+ If I have electrical problems like a bad plug, in a few minutes I have someone fix it for a dollar. Back in the US an appointment is scheduled days later and costs $60/hr. Plumber, gardener the same. Any kind of things that need fixing are done here in a flash. Back home you are faced with bullshit union wages, overcharging and waiting forever for the guy to show up.
+ Eating and drinking anywhere is possible here. Back home even if you are in a park they will take your beer and pour it out, even arrest you.
[Ned: Now I know what all those cup holders hanging from motorbike handlebars are for….]
+ Here at immigration I can talk to a live person in five minutes. When I try to talk to a human at my embassy it is almost impossible – I can’t even get a visitor’s visa for my wife! We applied two times, wasted three hundred dollars and didn’t even get a reason for refusal. Just the same email over and over – please check our website blah, blah, blah. At immigration here I get answers in minutes.
+ Back home there is the constant feeling of being old: Ads on TV, wheel chair friendly this and that, wheelchair sidewalks, handicapped friendly washrooms, pension this and that, hundreds of life insurance commercials. Here you just fight and do your best.
+ I hate tipping; it’s ridiculous to always feel pressured when I leave an establishment. Here no pressures – no tipping necessary.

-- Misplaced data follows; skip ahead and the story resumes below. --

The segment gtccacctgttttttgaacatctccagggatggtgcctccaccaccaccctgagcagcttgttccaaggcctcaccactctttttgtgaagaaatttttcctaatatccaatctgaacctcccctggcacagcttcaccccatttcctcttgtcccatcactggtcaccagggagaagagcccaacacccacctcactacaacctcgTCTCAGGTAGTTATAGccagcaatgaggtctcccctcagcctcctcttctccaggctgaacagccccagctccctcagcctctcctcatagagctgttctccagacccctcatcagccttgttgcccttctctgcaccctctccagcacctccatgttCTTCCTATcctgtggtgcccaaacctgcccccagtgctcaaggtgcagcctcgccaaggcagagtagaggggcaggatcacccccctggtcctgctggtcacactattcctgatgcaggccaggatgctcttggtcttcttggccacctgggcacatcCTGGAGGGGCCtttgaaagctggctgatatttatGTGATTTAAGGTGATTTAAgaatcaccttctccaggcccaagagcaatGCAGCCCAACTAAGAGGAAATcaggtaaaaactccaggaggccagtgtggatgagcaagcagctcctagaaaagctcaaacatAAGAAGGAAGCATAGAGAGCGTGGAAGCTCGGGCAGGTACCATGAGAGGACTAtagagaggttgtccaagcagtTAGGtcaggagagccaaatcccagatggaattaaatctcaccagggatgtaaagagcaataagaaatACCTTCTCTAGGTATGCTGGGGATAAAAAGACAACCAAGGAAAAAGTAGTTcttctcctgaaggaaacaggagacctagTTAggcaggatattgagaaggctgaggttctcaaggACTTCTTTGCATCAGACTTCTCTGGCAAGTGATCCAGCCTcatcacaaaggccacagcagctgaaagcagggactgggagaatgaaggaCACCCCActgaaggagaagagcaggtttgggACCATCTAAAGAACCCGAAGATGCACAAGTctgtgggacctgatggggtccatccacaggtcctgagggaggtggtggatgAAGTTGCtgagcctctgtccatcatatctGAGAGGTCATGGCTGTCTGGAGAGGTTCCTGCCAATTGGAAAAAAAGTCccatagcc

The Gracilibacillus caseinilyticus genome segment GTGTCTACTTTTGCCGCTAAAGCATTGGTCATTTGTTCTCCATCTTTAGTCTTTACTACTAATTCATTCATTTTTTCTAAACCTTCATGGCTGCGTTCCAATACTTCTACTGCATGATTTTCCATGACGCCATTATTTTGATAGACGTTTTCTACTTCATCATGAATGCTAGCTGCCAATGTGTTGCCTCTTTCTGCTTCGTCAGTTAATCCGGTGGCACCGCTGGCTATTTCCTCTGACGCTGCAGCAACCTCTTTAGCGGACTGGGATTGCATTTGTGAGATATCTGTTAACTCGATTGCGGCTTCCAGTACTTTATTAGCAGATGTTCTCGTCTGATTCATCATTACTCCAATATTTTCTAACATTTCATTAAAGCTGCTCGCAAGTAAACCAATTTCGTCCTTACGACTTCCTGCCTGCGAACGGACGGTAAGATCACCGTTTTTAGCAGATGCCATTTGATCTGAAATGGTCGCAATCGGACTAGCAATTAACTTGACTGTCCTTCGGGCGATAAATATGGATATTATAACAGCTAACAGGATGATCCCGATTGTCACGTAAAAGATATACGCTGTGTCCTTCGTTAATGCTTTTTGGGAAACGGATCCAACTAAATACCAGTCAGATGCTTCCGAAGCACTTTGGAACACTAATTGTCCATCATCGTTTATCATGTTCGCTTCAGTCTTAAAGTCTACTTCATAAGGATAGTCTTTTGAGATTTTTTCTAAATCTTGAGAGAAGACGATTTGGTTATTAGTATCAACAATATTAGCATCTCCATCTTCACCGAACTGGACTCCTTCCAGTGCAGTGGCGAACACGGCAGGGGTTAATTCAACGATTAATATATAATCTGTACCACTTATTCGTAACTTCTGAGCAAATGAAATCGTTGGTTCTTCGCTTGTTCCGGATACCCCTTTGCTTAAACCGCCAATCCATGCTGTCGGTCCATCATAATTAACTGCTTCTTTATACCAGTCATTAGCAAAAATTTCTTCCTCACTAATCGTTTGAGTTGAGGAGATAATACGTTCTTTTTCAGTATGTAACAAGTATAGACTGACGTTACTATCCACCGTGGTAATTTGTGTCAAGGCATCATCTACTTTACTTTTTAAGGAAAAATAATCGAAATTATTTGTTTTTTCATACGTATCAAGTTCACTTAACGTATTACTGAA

[Ned: Don’t be so kuripot! A small tip (20p) for decent service is a nice gesture.]
+ I drive a 125cc Honda that cost me 53000 ($1,060 USD). It’s a really basic bike, almost the same as my first motor in 1968, a Honda S90. It has drum brakes, chain drive, spoke wheels…really feels good, really solid and well made. I get it tuned up every 6 months for 200p ($5). Back home they are all big monster bikes, with ultra-modern features, oversized engines and price tags to match. Tune ups in the US? Forget it! It’s going to cost hundreds of dollars – really ridiculous prices and upkeep because they are so bloody complicated.
[Ned: Yep, smaller bikes are perfect in the Philippines. Even the guys with big bikes here usually have a scooter that they use most of the time.]
In the next part, our unknown author will be addressing all the negatives that he sees about life here. And even though he says everything balances out, he spends 2,000 words addressing spitting, shouting, stray dogs and “Hey Joe’s” and only 1,000 words talking about the things he likes.
Stay tuned – Fellow Dreamers – the stunning conclusion will be up soon!